The literal translation of Yama is “restraint”. They are the restraints influencing our social conduct. Yet, in the practice of them, they influence us deeply as an individual as well. Living by them as a guideline, the Yamas alter our inner blueprint of perspective. In their simplicity, they cultivate personal insight that can be game changing. I say “simple” because, when unfamiliar with these codes of conduct, many people commonly bluster, “W-well I’m not violent”. And of coarse we’re not. Each Yama is a code of conduct that any logical adult can understand, it’s our emotions that need the updating. We don’t go about physically hurting others, nor do we carry the intent to do so. However, we are very aggressive (violent) internally, through our thoughts (to self or otherwise), most definitely in our speech to one another, and in our careless actions. All of these have a ripple effect which we never consider.
When we hear the word “restraint”, we opt to run for the hills. We’re a species that wants to be able to do what we want as it suits us; and so, we consider “restraint” a deprivation of that. We think we’re losing our freedom, and that we’re being told what we can and cannot do. We think we’re being stripped of our freedom to make one decision which suits one emotion, followed by a completely different decision based on the emotion which arrives a few minutes later. We think we’re being torn from the ensuing confusion that arises from “liking” and “wanting” based on the highs and lows of what we think and feel. Somehow this is considered “freedom” in the modern world. What’s startling is that this is a form of enslavement. Living in this way is being weak to our whims. The Yamas make it very clear to us, how much of our lives we’re living based on our emotions.
The irony is, that we have freedom only when we learn restraint. The Yamas as restraints, help us to define ourselves, they help us understand who we are as deeper than the whims. The ocean has many waves, all manner of size, chopping along the surface; but within the belly of the ocean, lies the buoyant current that flows cohesively. That cohesive part of the ocean is where the species of the ocean live, they only come up to the surface for play.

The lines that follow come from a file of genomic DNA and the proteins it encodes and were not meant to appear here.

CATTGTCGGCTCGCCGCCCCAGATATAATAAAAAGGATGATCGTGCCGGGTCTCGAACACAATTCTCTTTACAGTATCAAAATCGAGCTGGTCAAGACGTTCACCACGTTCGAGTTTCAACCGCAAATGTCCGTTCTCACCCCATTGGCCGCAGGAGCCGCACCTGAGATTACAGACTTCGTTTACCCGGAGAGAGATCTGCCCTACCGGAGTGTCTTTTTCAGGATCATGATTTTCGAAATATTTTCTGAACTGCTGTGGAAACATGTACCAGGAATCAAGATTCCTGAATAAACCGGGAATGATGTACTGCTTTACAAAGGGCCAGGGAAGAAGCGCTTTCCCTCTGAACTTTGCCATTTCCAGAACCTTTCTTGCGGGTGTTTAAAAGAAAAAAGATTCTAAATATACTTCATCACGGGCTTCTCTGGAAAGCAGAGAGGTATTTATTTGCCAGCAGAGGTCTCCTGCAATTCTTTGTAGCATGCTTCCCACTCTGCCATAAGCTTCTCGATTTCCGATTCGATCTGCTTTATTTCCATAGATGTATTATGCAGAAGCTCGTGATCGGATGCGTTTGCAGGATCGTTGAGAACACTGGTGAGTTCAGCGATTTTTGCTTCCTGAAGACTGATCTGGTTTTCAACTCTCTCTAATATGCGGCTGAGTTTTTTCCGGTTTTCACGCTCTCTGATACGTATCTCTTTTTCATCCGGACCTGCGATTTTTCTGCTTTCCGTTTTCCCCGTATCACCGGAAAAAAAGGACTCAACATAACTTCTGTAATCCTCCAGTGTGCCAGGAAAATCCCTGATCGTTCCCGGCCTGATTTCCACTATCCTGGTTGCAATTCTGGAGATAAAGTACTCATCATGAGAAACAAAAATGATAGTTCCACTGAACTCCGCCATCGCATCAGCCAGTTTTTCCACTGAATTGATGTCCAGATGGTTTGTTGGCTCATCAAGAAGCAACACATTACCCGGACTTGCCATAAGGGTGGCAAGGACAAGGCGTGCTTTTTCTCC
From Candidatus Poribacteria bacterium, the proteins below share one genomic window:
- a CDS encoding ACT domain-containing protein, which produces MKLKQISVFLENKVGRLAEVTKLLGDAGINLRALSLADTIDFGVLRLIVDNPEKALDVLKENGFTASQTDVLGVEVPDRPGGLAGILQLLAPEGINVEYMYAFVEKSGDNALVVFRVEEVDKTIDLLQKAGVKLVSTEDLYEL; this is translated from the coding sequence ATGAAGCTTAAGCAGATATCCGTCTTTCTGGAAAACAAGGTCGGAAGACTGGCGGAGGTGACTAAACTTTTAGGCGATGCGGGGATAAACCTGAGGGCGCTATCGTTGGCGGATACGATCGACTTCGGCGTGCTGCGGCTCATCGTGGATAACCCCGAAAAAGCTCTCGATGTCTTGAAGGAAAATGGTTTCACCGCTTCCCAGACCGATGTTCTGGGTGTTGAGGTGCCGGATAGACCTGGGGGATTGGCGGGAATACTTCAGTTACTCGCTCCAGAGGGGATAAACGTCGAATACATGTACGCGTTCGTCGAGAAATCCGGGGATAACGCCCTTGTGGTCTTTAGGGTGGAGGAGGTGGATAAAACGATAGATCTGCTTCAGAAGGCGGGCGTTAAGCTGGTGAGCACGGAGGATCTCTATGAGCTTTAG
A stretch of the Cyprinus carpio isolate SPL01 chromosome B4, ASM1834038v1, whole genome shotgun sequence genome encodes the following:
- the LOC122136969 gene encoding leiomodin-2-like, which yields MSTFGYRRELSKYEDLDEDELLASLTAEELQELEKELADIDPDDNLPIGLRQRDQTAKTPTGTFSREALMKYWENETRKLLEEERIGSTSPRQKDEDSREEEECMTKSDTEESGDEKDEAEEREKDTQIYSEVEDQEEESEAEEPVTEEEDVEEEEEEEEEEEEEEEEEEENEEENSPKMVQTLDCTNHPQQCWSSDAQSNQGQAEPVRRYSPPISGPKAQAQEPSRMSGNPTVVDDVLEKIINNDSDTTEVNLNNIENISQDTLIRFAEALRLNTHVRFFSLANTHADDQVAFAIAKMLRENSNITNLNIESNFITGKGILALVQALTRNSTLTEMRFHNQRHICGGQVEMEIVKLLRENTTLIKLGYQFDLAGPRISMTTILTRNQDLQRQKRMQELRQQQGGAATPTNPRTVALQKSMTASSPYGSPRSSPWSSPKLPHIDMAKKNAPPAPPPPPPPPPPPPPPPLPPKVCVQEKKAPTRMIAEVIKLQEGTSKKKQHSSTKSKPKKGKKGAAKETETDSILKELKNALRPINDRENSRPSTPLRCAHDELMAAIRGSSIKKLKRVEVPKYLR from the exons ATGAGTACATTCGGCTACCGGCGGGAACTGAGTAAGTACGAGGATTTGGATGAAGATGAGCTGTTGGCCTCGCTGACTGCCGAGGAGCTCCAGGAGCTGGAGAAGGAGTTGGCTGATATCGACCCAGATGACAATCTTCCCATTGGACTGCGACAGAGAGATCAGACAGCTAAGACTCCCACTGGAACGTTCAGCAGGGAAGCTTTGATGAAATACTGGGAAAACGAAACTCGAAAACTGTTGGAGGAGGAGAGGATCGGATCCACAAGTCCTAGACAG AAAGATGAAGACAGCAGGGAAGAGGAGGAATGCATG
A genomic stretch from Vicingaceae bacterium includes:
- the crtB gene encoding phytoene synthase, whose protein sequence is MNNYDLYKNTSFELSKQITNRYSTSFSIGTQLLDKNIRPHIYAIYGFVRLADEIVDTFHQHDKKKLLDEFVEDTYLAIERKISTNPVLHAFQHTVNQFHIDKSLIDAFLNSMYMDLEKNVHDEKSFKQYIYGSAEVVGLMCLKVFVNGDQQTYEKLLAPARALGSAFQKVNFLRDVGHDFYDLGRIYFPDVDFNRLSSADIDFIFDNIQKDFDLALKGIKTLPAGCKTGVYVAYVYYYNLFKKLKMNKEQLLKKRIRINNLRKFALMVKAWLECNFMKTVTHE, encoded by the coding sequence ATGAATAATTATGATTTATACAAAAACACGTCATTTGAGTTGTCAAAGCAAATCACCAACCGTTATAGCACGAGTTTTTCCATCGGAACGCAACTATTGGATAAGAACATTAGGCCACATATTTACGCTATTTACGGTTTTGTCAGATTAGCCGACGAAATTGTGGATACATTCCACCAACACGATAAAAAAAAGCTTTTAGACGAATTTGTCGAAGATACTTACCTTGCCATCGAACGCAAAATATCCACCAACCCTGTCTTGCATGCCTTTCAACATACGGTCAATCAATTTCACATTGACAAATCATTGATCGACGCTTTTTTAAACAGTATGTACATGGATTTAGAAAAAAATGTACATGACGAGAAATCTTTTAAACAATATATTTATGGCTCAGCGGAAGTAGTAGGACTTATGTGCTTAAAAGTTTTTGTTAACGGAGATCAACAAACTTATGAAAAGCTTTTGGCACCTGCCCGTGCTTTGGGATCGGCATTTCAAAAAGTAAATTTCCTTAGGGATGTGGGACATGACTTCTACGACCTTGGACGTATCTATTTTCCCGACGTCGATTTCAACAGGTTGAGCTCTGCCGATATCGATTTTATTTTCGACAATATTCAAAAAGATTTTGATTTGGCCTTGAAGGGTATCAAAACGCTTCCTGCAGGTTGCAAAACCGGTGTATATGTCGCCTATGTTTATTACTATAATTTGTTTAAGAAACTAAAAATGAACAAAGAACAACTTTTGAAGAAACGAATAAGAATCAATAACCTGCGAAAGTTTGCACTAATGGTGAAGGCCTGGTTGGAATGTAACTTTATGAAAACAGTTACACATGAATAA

To be interested in waking up in the morning and defining our day by that list of Yamas, brings us layer through layer into awareness around behaviours which could be cleaned up, so to speak. We grow to become more familiar with those times when we overstep our bounds into another’s experience, we identify when we want to manipulate the truth so we can make something easier for ourselves, we feel it when we let a door close behind us in the face of the next person coming through. This increased awareness is actually increased knowledge of who we are. This knowledge is what gives us our freedom. Because this knowledge is the deeper buoyancy of the ocean that influences stable choices, unlike the choices of our whimsy, which chop around based on what wave we’re riding in the moment.
The freedom we experience in our personal lives, through honouring the Yamas and seeking the personal information they reveal, is worth the moments of skin crawling discomfort that can arise from such revelations. But once we crawl through one personal discomfort and experience the groundedness on the other side, we never want to return to the careless whimsy of our weakness to a thought, which may never have been our own in the first place. We’re free because we’re holding ourselves to a higher standard, we expect more from ourselves than what is media fed, and we learn that life isn’t about arriving at a perfected point. We no longer need to admire others for their “je ne sais quoi”, because we’ve found that “je ne sais quoi” within ourselves. This is freedom.--with love, Letters In Yoga www.lettersinyoga.com
*photo credit: southernliving